Prior to the Synod of Dort, the Synod of the Reformed Churches of France meeting at Cevennes had delegated Pierre Du Moulin (Paris), André Rivet (Thouars), Jean Chauve (Sommieres) and Daniel Chamier (Montauban) to attend. However, after notice was received from King Louis XIII that the government of France refused permission for these men to leave the country, a set of empty chairs was set up in the assembly in honor of the absent French Huguenots. Chamier was later killed in 1621 by the forces of King Louis XIII.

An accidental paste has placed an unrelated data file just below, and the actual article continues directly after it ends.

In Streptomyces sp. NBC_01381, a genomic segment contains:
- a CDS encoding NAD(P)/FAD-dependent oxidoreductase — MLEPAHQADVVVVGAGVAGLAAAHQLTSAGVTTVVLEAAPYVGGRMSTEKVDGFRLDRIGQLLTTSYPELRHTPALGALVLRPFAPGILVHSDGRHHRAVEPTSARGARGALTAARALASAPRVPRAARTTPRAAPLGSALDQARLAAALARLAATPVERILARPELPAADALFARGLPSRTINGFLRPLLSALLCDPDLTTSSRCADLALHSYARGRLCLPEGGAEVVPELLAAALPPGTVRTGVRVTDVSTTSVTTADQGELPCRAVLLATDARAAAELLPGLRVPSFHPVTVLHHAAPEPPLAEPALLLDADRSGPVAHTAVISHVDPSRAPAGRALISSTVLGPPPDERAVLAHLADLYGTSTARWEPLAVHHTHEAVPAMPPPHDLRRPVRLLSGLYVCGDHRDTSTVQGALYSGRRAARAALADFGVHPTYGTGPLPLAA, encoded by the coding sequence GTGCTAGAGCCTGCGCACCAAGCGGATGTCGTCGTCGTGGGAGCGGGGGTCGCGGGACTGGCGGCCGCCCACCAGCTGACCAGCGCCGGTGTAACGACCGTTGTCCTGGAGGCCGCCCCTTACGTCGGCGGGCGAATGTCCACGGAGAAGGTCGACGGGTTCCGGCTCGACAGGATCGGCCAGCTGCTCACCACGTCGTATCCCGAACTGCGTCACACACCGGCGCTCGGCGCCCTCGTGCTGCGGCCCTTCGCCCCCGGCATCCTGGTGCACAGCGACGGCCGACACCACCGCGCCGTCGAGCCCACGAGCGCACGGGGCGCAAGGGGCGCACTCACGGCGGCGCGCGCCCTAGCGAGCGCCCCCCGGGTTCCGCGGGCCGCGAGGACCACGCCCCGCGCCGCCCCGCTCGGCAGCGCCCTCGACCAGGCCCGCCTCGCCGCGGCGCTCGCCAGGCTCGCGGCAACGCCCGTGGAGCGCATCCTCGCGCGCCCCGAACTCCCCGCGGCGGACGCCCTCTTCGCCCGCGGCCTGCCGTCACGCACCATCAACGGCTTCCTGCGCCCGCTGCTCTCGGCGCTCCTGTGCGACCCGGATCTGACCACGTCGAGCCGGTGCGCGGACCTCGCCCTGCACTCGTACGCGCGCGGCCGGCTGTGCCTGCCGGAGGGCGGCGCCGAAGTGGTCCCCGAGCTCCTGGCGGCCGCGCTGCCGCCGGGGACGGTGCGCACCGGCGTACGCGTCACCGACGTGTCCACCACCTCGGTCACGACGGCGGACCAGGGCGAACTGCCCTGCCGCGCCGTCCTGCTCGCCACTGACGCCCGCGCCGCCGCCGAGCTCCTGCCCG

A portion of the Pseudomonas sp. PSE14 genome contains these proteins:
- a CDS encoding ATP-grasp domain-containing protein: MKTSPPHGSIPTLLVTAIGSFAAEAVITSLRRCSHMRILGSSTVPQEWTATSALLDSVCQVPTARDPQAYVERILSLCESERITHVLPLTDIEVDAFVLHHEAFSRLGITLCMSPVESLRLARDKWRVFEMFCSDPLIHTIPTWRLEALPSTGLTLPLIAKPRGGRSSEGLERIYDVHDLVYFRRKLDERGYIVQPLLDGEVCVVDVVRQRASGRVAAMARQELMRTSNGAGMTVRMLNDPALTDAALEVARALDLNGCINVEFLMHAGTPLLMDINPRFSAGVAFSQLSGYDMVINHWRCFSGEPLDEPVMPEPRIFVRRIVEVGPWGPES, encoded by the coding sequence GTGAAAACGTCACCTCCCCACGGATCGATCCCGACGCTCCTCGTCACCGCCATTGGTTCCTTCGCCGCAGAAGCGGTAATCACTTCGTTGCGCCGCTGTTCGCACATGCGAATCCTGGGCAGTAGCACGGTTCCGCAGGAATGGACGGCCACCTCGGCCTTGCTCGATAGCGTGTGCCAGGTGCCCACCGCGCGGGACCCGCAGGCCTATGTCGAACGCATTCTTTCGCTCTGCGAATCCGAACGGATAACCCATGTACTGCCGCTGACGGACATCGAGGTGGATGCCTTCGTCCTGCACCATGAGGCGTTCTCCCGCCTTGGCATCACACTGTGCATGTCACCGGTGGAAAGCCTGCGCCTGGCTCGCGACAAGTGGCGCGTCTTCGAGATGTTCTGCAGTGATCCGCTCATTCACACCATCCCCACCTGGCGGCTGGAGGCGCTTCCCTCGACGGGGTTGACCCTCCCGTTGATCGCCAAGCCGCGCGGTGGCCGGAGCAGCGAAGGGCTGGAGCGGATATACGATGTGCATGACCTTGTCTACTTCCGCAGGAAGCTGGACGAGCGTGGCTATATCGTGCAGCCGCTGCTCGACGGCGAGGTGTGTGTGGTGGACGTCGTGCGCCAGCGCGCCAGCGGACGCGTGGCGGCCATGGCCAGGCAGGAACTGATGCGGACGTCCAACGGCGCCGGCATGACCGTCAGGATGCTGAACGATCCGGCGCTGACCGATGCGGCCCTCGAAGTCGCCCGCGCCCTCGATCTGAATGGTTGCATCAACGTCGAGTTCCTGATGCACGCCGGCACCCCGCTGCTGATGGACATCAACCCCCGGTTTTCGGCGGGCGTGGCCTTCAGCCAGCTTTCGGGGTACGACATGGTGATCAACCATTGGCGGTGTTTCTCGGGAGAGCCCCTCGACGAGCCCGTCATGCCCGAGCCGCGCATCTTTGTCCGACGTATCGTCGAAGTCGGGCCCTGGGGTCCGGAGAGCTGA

However, several decades later, the situation at the Westminster Assembly was different. The Assembly was intended as an Assembly of British and Scottish divines; however, as England was a place of refuge for French Huguenots who still experienced persecution in France at the time, at least Westminster Divines were in fact French Huguenots: 1) Philip Delmé or Delmy, pastor of the French Reformed (Walloon) Church of Canterbury, a supperadded divine who participated in the committee responsible for producing the Shorter Catechism; 2) John (Jean) de la Marche of Guernsey, pastor of the French Reformed Church of London (which is still in existence); and 3) Samuel de la Place of Jersey, also pastor of the French Reformed Church of London. All of these men favored Presbyterian polity. It may be added that Edmund Calamy's father was a French Huguenot. Herbert Palmer also was able to preach in French as well as English. The Westminster Assembly was very conscious of its sister churches on the Continent, including the French Reformed Churches, and the participation in the Assembly of at least three French Huguenots, and at least one son of a French Huguenot, is an indication of the Assembly's desire, like that of the Synod of Dort, to express its affinity with its French Reformed brethren. The place of Jersey and Guernsey within the British empire, as well as the hospitable welcome given to French refugees on the British isle itself, also ensured French Huguenot participation in the Assembly.